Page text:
Tuesday, December 18, 2012

Wisdom vs. Intelligence

There are some people in life who are very intelligent, perhaps super-genius-level mental giants... who also happen to be unwise.  Despite all of that amazing brain power, they still make unbelievably foolish decisions.   I know several such people in the real world.  One I'm thinking of was studying to be both a doctor and a lawyer... because she could.  She had the brains to memorize and cogitate all of that stuff.  Amazing.  But then she married a biker who wound up screwing up her life and things went south from there.   Oh well.  She amounted to nothing.   But is still amazingly smart at math and figures and history and geology and all sorts of facts based things.

Conversely there are some people who are wise, but not particularly good at things that involve Big-Brains.  But they make good life decisions, and are happy people, enjoying their less brainy pursuits patiently and without stress or life-disabling anxiety.  They are peaceful souls.

So that brings to mind that in my original Elthos RPG system I used to have two Requisites, one for Intelligence and one for Wisdom, which of course was gleaned from the original D&D rules.  Intelligence was what Spell Chanters want, while Wisdom is what Clerics want.  This too was a bit overly simplified, in the sense that there could also be evil clerics, who also make very very bad life decisions.   You know the type.  Evil, wicked Clerics can do a lot of harm to others as well as themselves, raising undead, sacrificing virgins to nameless deities from the black depths, you know that sort of guy.  So it's actually really not quite right that the Cleric should, as a class, require a high requisite.  Maybe it should be that the Cleric if Good requires high, but if Evil requires low.   So the rule might be better stated as Clerics require an Extreme Wisdom, either high or low.

Now, all of this is kind of a problem for me in my new, revised, and vastly shrunk-down-to-size version of my rules system, named Elthos "One Die System".  It uses, of course you can tell, one six-sided die.  And it also has far fewer requisites... in fact the absolute minimum I could get away with.   Strength (which covers Constitution, and Endurance), Wisdom (which covers Intelligence), and Dexterity (which covers in my old system Agility).  I dispensed with Appearance, Voice and Charisma altogether.   So the ODS has three requisites.   And each of the four classes requires some minimum combination of those, as per usual for traditionalist style RPGs.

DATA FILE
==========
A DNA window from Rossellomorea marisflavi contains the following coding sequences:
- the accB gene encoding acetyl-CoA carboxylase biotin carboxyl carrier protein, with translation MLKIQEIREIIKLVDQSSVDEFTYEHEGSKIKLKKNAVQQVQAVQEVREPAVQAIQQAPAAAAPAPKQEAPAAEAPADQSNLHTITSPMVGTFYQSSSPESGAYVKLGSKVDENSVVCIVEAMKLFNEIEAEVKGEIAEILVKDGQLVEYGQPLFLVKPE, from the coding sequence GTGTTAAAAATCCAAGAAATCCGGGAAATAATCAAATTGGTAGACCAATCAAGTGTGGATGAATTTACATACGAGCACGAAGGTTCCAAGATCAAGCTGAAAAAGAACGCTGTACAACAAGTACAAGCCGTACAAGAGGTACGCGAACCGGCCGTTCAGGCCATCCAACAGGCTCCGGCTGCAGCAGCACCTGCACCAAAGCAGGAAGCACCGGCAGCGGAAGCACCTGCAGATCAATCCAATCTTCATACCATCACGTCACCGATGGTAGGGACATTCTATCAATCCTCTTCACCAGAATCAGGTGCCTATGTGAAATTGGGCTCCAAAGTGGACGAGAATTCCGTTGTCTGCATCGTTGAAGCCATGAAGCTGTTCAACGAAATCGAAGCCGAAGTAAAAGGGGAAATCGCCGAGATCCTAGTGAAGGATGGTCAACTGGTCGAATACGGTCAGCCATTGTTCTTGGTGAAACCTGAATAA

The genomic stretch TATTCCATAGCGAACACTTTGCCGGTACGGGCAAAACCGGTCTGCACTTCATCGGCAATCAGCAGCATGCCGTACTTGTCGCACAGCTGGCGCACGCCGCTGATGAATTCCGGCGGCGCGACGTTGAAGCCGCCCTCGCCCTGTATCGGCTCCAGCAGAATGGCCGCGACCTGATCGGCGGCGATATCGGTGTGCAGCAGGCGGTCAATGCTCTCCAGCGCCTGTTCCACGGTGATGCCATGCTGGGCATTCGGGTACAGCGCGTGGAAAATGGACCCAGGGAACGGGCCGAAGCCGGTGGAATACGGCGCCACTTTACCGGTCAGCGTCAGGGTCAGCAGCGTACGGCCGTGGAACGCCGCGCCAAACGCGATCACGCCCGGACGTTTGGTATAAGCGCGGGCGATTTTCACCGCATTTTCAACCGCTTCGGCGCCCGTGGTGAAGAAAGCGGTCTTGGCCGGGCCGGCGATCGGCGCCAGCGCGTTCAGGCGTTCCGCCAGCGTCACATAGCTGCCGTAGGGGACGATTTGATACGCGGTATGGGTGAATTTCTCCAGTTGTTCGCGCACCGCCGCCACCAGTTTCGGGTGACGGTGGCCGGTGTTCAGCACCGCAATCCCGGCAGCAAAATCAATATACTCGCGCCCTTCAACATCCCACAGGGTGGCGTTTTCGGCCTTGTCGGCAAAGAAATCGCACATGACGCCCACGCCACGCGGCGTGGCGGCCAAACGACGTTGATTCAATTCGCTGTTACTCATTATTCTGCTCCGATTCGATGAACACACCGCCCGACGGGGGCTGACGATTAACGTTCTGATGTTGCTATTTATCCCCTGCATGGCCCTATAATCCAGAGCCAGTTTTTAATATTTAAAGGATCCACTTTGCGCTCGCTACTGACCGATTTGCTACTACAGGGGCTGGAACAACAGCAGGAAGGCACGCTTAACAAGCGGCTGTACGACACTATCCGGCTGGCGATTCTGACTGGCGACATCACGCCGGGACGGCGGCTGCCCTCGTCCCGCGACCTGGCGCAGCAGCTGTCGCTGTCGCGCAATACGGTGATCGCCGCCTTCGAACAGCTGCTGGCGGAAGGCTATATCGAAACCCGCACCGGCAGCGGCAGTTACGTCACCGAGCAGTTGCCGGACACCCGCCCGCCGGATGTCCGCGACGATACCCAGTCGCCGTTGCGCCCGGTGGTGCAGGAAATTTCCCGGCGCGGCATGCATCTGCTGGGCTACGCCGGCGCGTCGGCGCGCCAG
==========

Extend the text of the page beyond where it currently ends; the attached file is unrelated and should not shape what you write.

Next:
But with only one requisite, Wisdom, it makes it a bit of a challenge.  How do I, mechanically, handle the distinction between Clerics and Spell Chanters?   Well, in the ODS I don't.  I just use the same Requisite, and we kind of glide along with that, with the distinction being simply the Player's option when selecting Character class, and the slight difference that Spell Chanters require a minimum of 4 (out of 6), while Clerics require a minimum of 5 Wisdom to be eligible for those classes.   After two years of continuous play testing it has actually never shown up as a problem, nor have the Players expressed any concern about it.

So how much does it matter?   It depends.   If you are playing a Simulationist style game (see GNS Theory), it would probably matter a lot more than if you're playing a Narativist game.   In my case, since I tend toward Narativism over Simulationism, it's ok.   For other GMs it might not be ok.   But for me and my merry band of Players it's been nothing but fun, and so I'm inclined to keep the system the way it is.   With the possible exception of adopting this idea that Evil Clerics must have a low Wisdom, while Good Clerics must have a high Wisdom.

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